U.S. Environmental Protection Agency Renews Task Force with the Interstate Oil and Gas Compact Commission
Medora, N.D. (August 27, 2019) – At a four-day event hosted in Medora, North Dakota, the U.S. Environmental Protection Agency (EPA) announced that it is renewing its commitment to collaborate with the Interstate Oil and Gas Compact Commission (IOGCC) through the EPA-IOGCC Task Force. First established in 2002, the task force is made up of EPA’s senior leaders and state oil and gas leadership and is a mechanism for better communication and collaboration between the federal government and the states. Together, EPA and IOGCC leadership will continue to promote protection of human health and the environment, while recognizing each other’s missions, responsibilities and authorities, increasing efficiencies and facilitating the exchange of information and expertise.
“Referring to collaboration in the abstract does not go far enough,” said EPA Senior Counselor for Regional Management and State Affairs Doug Benevento. “Instead, it’s important to memorialize our intentions to work together with our state oil and gas co-regulators through the renewed Memorandum of Understanding we will sign later this year. The agency looks forward to strengthening its relationship with IOGCC.”
“Having worked in oil and gas production for most of my career, as a state agency cabinet secretary and in the private sector, I know firsthand how important it is for state and federal agencies to work together to serve the communities where this vital part of our economy is taking place,” said EPA Region 6 Administrator Ken McQueen. “Federal-state partnerships have allowed us to work together on reasonable, responsible actions to protect people and natural resources while continuing economic growth.”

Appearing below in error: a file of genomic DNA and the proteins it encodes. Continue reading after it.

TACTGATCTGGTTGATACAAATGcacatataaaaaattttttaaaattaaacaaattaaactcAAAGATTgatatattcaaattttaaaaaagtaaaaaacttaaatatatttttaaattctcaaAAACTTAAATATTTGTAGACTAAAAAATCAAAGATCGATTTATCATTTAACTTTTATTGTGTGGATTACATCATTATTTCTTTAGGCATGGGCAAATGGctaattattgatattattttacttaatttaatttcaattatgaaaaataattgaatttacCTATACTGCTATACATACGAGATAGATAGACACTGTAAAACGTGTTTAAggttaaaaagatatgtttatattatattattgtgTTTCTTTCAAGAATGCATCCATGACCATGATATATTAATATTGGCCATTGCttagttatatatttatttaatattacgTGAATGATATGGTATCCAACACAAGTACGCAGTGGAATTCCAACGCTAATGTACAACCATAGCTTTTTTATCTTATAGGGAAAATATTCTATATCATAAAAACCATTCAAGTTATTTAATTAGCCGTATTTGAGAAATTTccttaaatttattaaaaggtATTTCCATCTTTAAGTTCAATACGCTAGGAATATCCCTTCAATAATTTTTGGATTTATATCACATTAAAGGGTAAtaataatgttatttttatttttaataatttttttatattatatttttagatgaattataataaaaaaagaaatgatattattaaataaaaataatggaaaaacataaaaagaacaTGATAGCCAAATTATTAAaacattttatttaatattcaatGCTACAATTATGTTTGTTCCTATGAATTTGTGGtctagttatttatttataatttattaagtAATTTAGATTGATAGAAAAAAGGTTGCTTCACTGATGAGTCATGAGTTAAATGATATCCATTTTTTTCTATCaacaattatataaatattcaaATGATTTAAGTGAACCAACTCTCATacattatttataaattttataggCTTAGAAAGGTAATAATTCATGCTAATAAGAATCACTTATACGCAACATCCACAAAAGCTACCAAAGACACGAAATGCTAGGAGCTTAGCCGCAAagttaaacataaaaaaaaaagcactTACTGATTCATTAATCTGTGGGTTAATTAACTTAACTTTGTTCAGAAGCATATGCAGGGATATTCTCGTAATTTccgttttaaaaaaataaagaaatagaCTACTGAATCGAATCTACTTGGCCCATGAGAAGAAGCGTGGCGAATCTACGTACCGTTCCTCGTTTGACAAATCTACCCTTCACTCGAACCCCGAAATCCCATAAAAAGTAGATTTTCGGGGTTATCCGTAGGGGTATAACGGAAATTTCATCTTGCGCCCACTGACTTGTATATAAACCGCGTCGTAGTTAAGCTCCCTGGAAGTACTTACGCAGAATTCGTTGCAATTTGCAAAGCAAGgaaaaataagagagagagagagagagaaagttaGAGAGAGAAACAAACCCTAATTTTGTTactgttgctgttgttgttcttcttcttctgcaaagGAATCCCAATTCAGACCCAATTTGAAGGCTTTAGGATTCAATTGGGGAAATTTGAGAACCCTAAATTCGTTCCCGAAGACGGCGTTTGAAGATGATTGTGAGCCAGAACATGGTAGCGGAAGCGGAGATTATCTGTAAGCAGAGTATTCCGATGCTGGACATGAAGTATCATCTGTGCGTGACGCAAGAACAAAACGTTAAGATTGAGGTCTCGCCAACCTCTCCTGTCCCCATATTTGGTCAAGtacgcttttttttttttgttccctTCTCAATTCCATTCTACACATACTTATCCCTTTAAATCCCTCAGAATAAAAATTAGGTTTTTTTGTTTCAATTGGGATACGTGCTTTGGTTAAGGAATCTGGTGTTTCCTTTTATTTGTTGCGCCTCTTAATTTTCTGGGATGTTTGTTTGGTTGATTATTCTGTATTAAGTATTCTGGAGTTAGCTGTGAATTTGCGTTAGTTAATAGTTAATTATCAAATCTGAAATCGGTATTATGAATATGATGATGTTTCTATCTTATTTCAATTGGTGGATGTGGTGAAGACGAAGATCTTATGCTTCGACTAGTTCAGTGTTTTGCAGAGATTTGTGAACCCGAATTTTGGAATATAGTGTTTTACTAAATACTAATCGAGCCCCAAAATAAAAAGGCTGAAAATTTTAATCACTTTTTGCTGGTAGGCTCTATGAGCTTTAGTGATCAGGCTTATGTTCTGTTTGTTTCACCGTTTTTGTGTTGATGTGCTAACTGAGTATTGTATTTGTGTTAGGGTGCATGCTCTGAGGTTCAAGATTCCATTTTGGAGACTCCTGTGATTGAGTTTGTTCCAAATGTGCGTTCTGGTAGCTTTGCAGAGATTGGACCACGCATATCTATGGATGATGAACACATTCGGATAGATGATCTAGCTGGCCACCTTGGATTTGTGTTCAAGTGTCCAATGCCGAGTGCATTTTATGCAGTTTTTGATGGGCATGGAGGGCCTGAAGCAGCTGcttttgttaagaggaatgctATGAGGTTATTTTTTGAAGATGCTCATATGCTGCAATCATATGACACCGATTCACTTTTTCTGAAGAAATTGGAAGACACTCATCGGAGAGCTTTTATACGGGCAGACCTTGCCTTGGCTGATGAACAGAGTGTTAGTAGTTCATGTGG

“Opportunities such as the recent IOGCC conference in Medora are absolutely invaluable as we continue to build positive relationships between federal agencies and our state partners,” said EPA Region 8 Administrator Greg Sopkin. “Listening to state leaders, such as North Dakota Governor Burgum, highlight the accomplishments of the oil and gas sector in the state and engaging with the energy sector regarding the latest technologies available are critical as all parties strive for environmentally responsible production of oil and natural gas.”
Produced water generated from oil and gas production was one of many topics covered at the IOGCC annual meeting in Medora earlier this week. Both EPA and certain IOGCC member regulators maintain authority and responsibility over produced water, making federal and state collaboration on the management and regulation of produced water essential. For more information, see EPA’s Study of Oil and Gas Extraction Wastewater Management Under the Clean Water Act (Draft May 2019) and the forthcoming draft Water Reuse Action Plan, highlighting produced water reuse and recycling opportunities.
EPA’s efforts to facilitate compliance in the oil and natural gas industry also creates opportunities to collaborate with our state co-regulators. EPA’s New Owner Audit Program for Oil and Gas encourages environmental audits and self-disclosure of noncompliance, consistent with many of our state co-regulators’ audit programs. Another example is EPA’s Environmental Compliance Information for Energy Extraction website, an online portal intended to help the regulated community comply with both federal and state environmental regulations.
In addition, EPA will soon be proposing changes to the new source performance standards applicable to the oil and natural gas industry. EPA’s proposal will deliver on President Trump’s executive order by removing unnecessary and duplicative regulatory burdens from the oil and gas industry, saving millions in regulatory costs from 2019 to 2025.